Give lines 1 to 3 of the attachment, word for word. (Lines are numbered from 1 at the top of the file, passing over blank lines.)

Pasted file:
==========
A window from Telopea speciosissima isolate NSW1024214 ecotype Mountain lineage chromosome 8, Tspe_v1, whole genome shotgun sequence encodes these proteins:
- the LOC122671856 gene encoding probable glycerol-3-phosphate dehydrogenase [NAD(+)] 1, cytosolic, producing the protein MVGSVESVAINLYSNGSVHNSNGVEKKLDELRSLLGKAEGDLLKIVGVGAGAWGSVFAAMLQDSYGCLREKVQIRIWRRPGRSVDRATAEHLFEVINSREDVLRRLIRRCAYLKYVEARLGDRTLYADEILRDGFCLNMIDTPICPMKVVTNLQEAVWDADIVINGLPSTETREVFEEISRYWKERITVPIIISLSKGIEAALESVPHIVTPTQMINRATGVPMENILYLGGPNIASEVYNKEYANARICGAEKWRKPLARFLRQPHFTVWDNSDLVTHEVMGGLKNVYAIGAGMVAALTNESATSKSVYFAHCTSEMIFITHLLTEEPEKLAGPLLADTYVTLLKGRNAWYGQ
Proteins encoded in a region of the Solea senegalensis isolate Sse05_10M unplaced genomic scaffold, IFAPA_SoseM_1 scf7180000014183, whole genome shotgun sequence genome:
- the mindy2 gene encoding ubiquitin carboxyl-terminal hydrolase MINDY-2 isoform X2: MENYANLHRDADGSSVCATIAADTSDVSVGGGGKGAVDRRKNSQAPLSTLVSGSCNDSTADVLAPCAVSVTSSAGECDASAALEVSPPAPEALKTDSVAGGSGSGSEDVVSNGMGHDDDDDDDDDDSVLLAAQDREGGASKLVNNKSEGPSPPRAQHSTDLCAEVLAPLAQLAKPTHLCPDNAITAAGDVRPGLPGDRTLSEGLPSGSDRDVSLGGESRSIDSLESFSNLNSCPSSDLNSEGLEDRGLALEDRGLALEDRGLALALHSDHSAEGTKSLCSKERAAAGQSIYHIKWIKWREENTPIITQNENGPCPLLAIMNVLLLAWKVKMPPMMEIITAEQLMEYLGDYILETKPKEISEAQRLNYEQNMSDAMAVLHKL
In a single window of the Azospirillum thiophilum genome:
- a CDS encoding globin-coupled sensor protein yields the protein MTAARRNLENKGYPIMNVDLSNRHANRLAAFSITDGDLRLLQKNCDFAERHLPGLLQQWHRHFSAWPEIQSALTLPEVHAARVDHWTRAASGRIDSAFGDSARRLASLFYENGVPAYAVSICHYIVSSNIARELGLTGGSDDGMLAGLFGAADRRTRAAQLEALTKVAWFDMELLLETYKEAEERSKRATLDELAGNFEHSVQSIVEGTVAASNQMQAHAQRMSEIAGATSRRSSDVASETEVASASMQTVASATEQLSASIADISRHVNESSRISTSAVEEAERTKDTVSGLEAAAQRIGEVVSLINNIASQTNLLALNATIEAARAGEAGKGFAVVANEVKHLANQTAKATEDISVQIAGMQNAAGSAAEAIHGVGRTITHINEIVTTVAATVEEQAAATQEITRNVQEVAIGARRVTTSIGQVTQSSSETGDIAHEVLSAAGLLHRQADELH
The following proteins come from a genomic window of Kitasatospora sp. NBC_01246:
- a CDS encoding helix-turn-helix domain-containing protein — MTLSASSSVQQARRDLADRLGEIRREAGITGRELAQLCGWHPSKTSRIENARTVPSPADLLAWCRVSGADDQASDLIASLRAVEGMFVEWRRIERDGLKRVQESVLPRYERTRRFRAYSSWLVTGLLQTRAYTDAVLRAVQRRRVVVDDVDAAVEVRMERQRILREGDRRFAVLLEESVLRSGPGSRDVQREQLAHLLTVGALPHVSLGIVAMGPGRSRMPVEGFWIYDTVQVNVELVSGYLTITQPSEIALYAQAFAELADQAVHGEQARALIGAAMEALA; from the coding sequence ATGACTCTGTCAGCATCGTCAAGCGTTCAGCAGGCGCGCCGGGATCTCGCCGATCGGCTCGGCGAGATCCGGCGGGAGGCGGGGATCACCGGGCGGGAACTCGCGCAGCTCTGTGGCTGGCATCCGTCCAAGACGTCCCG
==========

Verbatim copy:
A window from Telopea speciosissima isolate NSW1024214 ecotype Mountain lineage chromosome 8, Tspe_v1, whole genome shotgun sequence encodes these proteins:
- the LOC122671856 gene encoding probable glycerol-3-phosphate dehydrogenase [NAD(+)] 1, cytosolic, producing the protein MVGSVESVAINLYSNGSVHNSNGVEKKLDELRSLLGKAEGDLLKIVGVGAGAWGSVFAAMLQDSYGCLREKVQIRIWRRPGRSVDRATAEHLFEVINSREDVLRRLIRRCAYLKYVEARLGDRTLYADEILRDGFCLNMIDTPICPMKVVTNLQEAVWDADIVINGLPSTETREVFEEISRYWKERITVPIIISLSKGIEAALESVPHIVTPTQMINRATGVPMENILYLGGPNIASEVYNKEYANARICGAEKWRKPLARFLRQPHFTVWDNSDLVTHEVMGGLKNVYAIGAGMVAALTNESATSKSVYFAHCTSEMIFITHLLTEEPEKLAGPLLADTYVTLLKGRNAWYGQ
Proteins encoded in a region of the Solea senegalensis isolate Sse05_10M unplaced genomic scaffold, IFAPA_SoseM_1 scf7180000014183, whole genome shotgun sequence genome: